Native SATA 6Gbit/s Arrives - AMD 890GX Motherboards Examined

The Gigabyte 890GPA-UD3H

The Gigabyte 890GPA-UD3H

Gigabyte's naming convention has been quite standard for a while now; from the UD3H name, we can estimate that it'll fall right in the middle of the price range for AMD 890GX motherboards. The local retail price of S$229 fits somewhat. While Gigabyte has never been shy to splash out on the features, this board shows some restraint, with only one Gigabit Ethernet port and an absence of extras like eSATA. That's not saying it's behind the competition, because these absentees would be extravagant for its price range.

The color scheme from Gigabyte is not the only familiar thing about this board. There's also the company's usual proprietary features like Ultra Durable 3.

The UD3H is aimed at the mainstream segment so there's a modest but wholly adequate amount of rear I/O ports. The blue USB ports are version 3.0 compatible. Besides that, one finds FireWire and optical S/PDIF connectors.

One does find Gigabyte's usual love for storage options, with the six native SATA 6Gbit/s ports supplemented by Gigabyte's own SATA controller, which gives two extra, albeit slower, SATA 3.0Gbps ports. A floppy controller is even present, so one is covered quite comprehensively, with NEC's USB 3.0 controller giving the final touches to the storage options on this board. These storage connectors are all located at the edge of the board and avoids getting in the way of other board components.

Besides the storage overload, there are also quite a few expansion slots, from the standard dual PCIe 2.0 x16 graphics slots to a mixture of PCIe x1 and PCI slots. The layout is nicely done to allow for dual-slot graphics cards and unlike some older Gigabyte designs where the innermost PCIe x1 slot can be blocked by a passive heatsink, this is no longer the case.

 Besides the IDE connector here, Gigabyte has also included a floppy controller. Given Gigabyte's past motherboard designs, we're not at all surprised at the support for older interfaces.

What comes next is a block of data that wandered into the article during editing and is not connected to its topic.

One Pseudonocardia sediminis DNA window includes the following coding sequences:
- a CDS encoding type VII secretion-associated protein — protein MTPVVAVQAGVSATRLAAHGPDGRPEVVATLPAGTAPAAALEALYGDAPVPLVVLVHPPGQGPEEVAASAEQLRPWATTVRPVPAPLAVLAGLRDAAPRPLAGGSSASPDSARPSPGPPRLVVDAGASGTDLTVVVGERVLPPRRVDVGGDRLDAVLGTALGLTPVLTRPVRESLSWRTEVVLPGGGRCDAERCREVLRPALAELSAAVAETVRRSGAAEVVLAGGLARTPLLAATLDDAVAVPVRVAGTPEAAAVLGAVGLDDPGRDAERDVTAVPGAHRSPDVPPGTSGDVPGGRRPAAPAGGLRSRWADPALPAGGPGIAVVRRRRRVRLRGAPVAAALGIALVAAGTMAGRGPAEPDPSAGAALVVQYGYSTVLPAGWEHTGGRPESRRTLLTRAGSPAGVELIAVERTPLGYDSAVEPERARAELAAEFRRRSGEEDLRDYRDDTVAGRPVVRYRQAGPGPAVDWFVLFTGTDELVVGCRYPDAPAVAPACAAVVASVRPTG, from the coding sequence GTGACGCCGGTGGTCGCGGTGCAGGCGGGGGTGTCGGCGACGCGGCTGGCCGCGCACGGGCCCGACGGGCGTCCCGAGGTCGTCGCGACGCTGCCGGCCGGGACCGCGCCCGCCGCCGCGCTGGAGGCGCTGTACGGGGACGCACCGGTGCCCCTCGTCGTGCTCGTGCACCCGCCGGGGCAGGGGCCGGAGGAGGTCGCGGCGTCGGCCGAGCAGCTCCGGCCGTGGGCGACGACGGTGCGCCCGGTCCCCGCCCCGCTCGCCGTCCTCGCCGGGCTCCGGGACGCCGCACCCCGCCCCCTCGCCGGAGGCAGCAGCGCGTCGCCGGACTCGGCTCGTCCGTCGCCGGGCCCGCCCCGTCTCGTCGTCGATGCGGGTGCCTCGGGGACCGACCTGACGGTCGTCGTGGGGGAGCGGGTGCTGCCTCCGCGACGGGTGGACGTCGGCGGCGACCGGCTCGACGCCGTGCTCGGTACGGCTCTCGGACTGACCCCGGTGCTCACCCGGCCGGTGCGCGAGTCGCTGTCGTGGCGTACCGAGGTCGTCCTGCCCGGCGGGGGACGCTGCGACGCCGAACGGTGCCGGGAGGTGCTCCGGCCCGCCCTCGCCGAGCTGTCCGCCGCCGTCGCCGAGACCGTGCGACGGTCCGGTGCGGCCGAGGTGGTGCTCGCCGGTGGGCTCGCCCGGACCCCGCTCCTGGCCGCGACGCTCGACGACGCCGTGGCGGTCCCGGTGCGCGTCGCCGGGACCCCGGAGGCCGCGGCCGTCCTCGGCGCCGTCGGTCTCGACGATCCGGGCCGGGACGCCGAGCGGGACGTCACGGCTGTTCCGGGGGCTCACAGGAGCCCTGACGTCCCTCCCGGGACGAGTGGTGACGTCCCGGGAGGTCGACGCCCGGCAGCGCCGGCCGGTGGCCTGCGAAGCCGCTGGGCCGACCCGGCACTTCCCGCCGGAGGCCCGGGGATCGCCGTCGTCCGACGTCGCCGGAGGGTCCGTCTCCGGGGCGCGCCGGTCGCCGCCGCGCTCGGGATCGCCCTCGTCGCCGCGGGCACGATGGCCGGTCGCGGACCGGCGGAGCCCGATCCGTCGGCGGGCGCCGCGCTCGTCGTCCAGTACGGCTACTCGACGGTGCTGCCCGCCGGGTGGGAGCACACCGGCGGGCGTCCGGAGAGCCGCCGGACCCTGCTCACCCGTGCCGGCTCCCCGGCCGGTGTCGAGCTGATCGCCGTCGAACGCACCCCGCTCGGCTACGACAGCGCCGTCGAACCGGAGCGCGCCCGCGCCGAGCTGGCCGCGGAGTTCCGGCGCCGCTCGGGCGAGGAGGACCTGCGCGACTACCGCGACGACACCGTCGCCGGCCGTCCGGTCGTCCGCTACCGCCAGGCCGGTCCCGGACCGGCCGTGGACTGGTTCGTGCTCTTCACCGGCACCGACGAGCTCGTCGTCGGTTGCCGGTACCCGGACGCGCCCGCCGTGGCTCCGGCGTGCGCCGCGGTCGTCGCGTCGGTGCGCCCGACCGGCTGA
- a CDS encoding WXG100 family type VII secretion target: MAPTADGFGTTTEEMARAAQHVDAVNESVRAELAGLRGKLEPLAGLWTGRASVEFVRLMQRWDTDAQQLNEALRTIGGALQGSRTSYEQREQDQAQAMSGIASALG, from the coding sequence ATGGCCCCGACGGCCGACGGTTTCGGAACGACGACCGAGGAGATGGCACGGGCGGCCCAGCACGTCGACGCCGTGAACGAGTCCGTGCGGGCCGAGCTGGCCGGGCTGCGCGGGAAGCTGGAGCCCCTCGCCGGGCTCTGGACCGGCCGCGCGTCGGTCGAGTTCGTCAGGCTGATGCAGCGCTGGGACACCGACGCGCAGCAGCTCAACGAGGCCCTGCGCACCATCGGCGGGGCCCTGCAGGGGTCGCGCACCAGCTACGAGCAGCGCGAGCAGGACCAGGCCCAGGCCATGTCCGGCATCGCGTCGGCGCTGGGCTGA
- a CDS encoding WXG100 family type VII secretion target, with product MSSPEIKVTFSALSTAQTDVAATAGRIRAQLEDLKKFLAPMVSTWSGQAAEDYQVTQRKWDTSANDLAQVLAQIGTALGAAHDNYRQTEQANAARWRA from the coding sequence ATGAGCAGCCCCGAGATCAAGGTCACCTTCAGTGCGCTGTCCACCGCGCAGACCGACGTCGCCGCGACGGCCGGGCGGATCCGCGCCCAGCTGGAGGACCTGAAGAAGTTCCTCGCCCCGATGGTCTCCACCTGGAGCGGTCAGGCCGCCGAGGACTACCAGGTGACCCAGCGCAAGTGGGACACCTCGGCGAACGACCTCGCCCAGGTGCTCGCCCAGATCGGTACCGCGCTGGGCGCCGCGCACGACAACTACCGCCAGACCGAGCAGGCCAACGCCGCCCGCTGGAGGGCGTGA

Overall, we have no complaints with the board's layout. Granted that it's less packed than some of Gigabyte's higher end boards, but still, we have seen badly designed boards with minimal features. However, it could have benefited from a Clear CMOS switch, rather than a jumper setting hidden in the middle of the board.

 There are eight SATA ports onboard, with six (in blue) SATA 6Gbit/s variants. The ones in white are provided by Gigabyte's SATA2 chip.

Gigabyte's usual litany of features gets longer with each new board, though the features are mostly familiar. One of the newer features that it's touting recently is a set of 'Onboard Acceleration' extras, that includes USB 3.0 and USB ports that deliver three times the amount of power (obviously geared for external storage devices). Ultra Durable 3 is also another linchpin of Gigabyte but we're sure you've heard enough about them by now, so we'll skip that. You can always refer to Gigabyte's website if you require more information.

Two PCIe 2.0 x16 slots that support CrossFireX (x8/x8) are the highlight of this board. One also finds up to three PCIe x1 slots and two PCI slots. All the expansion slots are spaced adequately.

Gigabyte has included substantial heatsinks over the critical power delivery components. The board uses a 5-phase power design.

Obsessed with technology?
Subscribe to the latest tech news as well as exciting promotions from us and our partners!
By subscribing, you indicate that you have read & understood the SPH's Privacy Policy and PDPA Statement.